New study sees link between pesticide and arthritis
By Grace van Deelen
Exposure to a commonly used pesticide could put people at higher risk of developing rheumatoid arthritis, according to a new study.
The findings, published last week in the journal Environmental Science and Pollution Research, looked at potential links between the disease and a class of chemicals known as pyrethroids, which are found in many commercial products used to control insects, including household bug killers, pet sprays and shampoos.
Using data collected as part of a long-term study of US residents called the National Health and Nutrition Examination Survey, the research team said they looked at levels of pyrethroids found in urine samples of the more than 4,000 study participants and analyzed how the exposure correlated with incidences of the disease.
The research team, which was led by scientists from Anhui Medical University in Hefei, China, concluded that levels of pyrethroid indicators in the urine of those who had self-reported a rheumatoid arthritis diagnosis were “significantly higher” than those who had not reported the diagnosis.
More research needed
The work adds to years of scientific research showing that many pesticides are associated with a range of adverse human health impacts, including cancer, neurodevelopmental harm and reproductive problems.
Prior research has also indicated that pesticide use may play a role in the development of rheumatoid arthritis, an autoimmune disease that attacks the joints and can cause pain, bone erosion, and joint deformities. But little work has been done regarding possible associations between specific pesticides and the disease, the researchers said.
The authors write that there is still a “great need” for other research to replicate their findings.
Pyrethroid pesticides are often used to kill mosquitos in outdoor recreational areas and for residential use under brand names that include Baygon, Anvil, and Scourge. People can absorb the pesticide through inhalation, ingestion, or skin contact.
The EPA has acknowledged that the pesticides are toxic to organisms other than insects, including mammals, though the agency has continued to approve new products containing pyrethroids.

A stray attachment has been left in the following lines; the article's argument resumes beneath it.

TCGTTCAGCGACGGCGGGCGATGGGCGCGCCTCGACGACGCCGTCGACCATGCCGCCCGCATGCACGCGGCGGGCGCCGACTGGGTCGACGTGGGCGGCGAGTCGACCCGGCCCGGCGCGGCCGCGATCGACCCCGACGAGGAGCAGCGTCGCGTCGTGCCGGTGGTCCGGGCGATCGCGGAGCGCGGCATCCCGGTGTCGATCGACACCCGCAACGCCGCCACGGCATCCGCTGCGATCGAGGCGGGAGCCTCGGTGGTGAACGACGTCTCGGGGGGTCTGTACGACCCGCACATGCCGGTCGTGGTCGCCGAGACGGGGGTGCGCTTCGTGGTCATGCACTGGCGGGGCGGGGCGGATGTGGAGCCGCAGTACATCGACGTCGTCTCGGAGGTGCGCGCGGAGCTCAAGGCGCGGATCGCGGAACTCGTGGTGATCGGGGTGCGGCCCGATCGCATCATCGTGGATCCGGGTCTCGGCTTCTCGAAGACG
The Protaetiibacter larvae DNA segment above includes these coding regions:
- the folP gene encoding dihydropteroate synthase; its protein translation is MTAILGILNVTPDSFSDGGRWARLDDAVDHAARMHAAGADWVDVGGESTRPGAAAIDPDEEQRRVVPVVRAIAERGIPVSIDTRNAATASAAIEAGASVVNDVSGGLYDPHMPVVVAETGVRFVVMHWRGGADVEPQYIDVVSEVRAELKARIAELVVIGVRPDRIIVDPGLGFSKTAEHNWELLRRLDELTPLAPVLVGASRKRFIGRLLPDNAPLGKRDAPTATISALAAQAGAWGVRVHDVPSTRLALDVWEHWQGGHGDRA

The market for pyrethroid pesticides is growing as pyrethroids are replacing other pesticides considered more dangerous. As a result, pyrethroid pesticides are some of the most commonly used globally, with one 2020 study finding that they comprise more than 30 percent of the global pesticide market.
Study draws skeptics
The study has drawn some criticism from other scientists who say the conclusions are too strong given unclear findings.
“You really cannot infer causality from this type of study,” said Carly Hyland, a postdoc at Boise State University who studies the health impacts of pesticides.
Hyland said the methods used in the study appear insufficient to determine an association. She said measurements of pyrethroid indicators in urine reflect the most recent exposure of a person to pyrethroid – perhaps no more than 24 hours worth of exposure, while rheumatoid arthritis develops over many years.
Anneclaire De Roos, an associate professor of environmental health at Drexel University who has published research linking pesticide exposure and rheumatoid arthritis, agreed. She said subsequent research should measure chronic pyrethroid exposure rather than recent exposure.
“It’s definitely worth studying again,” she said.
Nathan Donley, the environmental health science director at the Center for Biological Diversity, said there’s still cause for concern despite the study’s shortcomings. “It’s important to do these sorts of studies, because it gives us a sense of what’s going on,” he said. “When a pesticide gets approved, there’s this assumption that we’ve looked at everything, and we found that it’s safe. But inevitably, every single pesticide is found to be more harmful than it was originally estimated.”